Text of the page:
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Inclusionist Interactions: When you hear, “she needs more gravitas” what do you say?

Inclusionist Interactions: When you hear, “she needs more gravitas” what do you say?

Mark.Freed / 14 Apr 2021

When you hear, “she needs more gravitas” what do you say?

Maybe she does need to show more gravitas to be promoted or put on the team for a high-profile assignment. However, we suggest you stop and consider whether the person using this word is making a stereotypical judgement about a female colleague who has a different way of communicating to her male colleagues.

Research tells us that women are typically given less direct and actionable feedback than men. By men and women. The reasons behind this are often well-intentioned, or examples of accidental sexism underpinned by unconscious bias about ways in which women present themselves differently to men. Many women will recognise that two things they hear far too frequently are about her need to show more ‘gravitas’ or confidence’.  When the person making these judgements is questioned, what often emerges is that a judgement is being made about having smaller stature and/or a quieter voice than a man. Taking up less space. Or lack of gravitas being equated with a communication style than is more questioning than assertive. Pointing out these qualities is not necessarily unreasonable, but the problem comes if the speaker is not also thinking about how much impact the woman has, and how well she matches clients or colleagues who appreciate her style of communicating. Or not considering the benefit of a range of different styles. Or even if what is behind the comment is that she ‘should’ act more like the person saying she lacks gravitas or confidence.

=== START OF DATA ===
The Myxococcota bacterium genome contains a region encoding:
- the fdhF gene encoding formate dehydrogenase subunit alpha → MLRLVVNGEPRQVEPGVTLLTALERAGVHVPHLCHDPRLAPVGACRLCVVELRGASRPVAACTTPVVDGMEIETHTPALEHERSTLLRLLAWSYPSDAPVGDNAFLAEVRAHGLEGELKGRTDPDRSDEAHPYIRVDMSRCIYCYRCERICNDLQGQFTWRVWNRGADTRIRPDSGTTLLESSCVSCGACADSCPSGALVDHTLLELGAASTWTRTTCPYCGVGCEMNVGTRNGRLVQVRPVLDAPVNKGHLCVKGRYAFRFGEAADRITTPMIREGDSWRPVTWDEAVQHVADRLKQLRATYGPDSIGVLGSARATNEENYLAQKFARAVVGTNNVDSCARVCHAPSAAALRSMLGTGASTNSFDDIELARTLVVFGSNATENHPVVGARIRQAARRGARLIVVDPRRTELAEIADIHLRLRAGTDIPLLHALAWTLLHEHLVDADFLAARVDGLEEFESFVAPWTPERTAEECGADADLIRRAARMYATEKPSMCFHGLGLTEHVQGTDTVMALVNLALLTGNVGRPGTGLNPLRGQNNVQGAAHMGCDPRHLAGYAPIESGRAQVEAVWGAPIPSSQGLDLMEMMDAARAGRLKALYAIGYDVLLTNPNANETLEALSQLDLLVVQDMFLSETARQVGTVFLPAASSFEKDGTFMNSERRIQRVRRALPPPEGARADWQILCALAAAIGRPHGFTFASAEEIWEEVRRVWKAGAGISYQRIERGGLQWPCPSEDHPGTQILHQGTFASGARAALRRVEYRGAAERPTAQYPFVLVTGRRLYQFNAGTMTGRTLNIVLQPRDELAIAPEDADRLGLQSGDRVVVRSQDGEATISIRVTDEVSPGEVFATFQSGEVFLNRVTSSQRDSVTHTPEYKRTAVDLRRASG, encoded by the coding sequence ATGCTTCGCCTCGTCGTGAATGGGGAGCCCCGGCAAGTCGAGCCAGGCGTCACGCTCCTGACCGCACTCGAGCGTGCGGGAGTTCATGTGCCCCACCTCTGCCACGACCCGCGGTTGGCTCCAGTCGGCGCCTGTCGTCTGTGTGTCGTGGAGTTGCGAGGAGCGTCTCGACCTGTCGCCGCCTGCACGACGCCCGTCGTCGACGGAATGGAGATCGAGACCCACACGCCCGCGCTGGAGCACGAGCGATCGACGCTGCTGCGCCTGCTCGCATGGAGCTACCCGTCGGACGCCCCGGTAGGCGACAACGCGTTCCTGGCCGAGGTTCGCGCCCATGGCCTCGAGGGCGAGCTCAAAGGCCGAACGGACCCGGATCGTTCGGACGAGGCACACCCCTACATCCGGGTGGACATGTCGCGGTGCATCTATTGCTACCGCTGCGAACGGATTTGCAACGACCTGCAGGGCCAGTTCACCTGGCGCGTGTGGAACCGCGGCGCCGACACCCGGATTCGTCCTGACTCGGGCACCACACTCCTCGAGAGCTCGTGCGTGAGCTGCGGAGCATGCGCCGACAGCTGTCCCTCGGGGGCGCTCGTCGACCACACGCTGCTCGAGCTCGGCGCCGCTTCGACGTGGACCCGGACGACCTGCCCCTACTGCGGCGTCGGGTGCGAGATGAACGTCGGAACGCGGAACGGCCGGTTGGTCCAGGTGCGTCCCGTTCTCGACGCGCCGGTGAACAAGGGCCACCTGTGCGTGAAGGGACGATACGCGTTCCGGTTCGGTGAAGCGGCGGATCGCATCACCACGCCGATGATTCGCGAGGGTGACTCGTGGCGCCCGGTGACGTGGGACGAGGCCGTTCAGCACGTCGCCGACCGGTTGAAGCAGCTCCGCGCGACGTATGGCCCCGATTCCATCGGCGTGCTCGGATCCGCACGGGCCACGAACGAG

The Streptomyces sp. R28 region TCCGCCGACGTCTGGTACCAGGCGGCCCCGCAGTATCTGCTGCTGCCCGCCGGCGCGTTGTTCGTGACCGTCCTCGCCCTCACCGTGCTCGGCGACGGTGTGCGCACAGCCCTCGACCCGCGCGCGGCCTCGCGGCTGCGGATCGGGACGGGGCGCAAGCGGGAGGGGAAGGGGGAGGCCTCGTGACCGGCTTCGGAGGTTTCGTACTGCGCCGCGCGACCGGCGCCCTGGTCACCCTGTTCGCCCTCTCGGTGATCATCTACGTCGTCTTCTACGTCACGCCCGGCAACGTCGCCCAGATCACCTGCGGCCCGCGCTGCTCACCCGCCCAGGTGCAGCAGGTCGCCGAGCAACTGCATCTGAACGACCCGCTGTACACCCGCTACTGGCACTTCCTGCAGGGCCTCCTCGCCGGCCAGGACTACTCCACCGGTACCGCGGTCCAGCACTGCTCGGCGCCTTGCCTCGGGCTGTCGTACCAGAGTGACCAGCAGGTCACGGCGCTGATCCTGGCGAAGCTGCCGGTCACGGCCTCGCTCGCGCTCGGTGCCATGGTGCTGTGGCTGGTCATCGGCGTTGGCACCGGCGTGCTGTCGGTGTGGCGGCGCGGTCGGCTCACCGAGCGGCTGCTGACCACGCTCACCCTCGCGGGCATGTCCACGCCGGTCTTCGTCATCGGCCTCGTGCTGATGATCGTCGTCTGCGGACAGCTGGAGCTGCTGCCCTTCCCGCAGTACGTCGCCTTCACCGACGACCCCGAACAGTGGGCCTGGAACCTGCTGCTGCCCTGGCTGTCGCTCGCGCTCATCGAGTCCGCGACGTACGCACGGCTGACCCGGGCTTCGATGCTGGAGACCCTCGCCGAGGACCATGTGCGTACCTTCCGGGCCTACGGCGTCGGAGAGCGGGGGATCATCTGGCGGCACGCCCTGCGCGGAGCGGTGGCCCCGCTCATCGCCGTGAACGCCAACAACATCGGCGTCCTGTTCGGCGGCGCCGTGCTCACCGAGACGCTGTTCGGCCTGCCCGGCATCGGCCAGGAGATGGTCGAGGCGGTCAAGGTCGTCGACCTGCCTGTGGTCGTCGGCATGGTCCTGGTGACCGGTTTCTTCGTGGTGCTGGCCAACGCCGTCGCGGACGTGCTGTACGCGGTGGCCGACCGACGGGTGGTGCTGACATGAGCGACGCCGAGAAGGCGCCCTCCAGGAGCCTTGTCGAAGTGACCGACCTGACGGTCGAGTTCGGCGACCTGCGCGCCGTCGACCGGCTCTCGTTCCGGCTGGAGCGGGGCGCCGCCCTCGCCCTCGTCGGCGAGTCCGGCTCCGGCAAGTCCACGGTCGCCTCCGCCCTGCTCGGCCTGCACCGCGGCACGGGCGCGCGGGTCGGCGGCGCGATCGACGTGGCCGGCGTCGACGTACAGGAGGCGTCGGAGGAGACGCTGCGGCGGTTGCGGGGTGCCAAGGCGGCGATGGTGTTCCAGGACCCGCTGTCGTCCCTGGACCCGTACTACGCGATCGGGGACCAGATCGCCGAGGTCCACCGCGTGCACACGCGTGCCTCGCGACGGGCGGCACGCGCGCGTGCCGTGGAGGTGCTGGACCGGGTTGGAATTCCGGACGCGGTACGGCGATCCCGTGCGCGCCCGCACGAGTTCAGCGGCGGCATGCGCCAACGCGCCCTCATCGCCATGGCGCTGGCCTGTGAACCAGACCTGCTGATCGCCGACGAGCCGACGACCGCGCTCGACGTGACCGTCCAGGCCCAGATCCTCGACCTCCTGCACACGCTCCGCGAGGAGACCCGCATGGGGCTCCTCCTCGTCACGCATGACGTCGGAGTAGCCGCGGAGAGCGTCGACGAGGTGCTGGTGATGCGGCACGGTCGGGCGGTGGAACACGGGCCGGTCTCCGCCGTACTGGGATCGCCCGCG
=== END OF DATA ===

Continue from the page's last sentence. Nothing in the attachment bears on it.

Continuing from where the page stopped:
That’s why it’s worth asking the speaker what they mean by gravitas (or confidence) and how they think the woman in question can show more of it.  Of course, it’s not only women who are described as needing to show more gravitas or confidence.

We’ve picked up on this example as a way of highlighting what an ally can do when assessments are made in passing or in a formal review. This act of inclusion, whether the person being described is in the room or not, can help combat accidental sexism and build a more inclusive culture in your team.

For more discussion with peers about stereotypical judgements and tips about how you can call this out, join us on Tuesday 20th April at 6.00 – 6.45 pm

 

 

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